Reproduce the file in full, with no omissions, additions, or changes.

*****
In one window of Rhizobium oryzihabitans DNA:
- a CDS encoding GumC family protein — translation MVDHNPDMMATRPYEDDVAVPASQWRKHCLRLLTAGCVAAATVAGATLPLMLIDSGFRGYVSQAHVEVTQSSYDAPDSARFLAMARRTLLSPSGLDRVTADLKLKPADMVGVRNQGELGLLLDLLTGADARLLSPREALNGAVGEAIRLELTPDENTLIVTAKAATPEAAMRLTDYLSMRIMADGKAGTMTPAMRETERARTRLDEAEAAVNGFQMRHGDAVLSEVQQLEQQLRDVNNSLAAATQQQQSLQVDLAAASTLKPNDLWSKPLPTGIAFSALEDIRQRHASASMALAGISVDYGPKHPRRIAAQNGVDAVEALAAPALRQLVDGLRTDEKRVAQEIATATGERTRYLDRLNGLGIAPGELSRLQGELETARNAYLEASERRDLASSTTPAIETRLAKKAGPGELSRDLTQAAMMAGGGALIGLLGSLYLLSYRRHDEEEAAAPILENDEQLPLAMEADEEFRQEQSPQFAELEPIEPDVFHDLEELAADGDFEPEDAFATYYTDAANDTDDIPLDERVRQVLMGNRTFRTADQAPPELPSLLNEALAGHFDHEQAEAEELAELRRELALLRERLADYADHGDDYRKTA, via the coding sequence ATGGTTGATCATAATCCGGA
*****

In one window of Rhizobium oryzihabitans DNA:
- a CDS encoding GumC family protein — translation MVDHNPDMMATRPYEDDVAVPASQWRKHCLRLLTAGCVAAATVAGATLPLMLIDSGFRGYVSQAHVEVTQSSYDAPDSARFLAMARRTLLSPSGLDRVTADLKLKPADMVGVRNQGELGLLLDLLTGADARLLSPREALNGAVGEAIRLELTPDENTLIVTAKAATPEAAMRLTDYLSMRIMADGKAGTMTPAMRETERARTRLDEAEAAVNGFQMRHGDAVLSEVQQLEQQLRDVNNSLAAATQQQQSLQVDLAAASTLKPNDLWSKPLPTGIAFSALEDIRQRHASASMALAGISVDYGPKHPRRIAAQNGVDAVEALAAPALRQLVDGLRTDEKRVAQEIATATGERTRYLDRLNGLGIAPGELSRLQGELETARNAYLEASERRDLASSTTPAIETRLAKKAGPGELSRDLTQAAMMAGGGALIGLLGSLYLLSYRRHDEEEAAAPILENDEQLPLAMEADEEFRQEQSPQFAELEPIEPDVFHDLEELAADGDFEPEDAFATYYTDAANDTDDIPLDERVRQVLMGNRTFRTADQAPPELPSLLNEALAGHFDHEQAEAEELAELRRELALLRERLADYADHGDDYRKTA, via the coding sequence ATGGTTGATCATAATCCGGA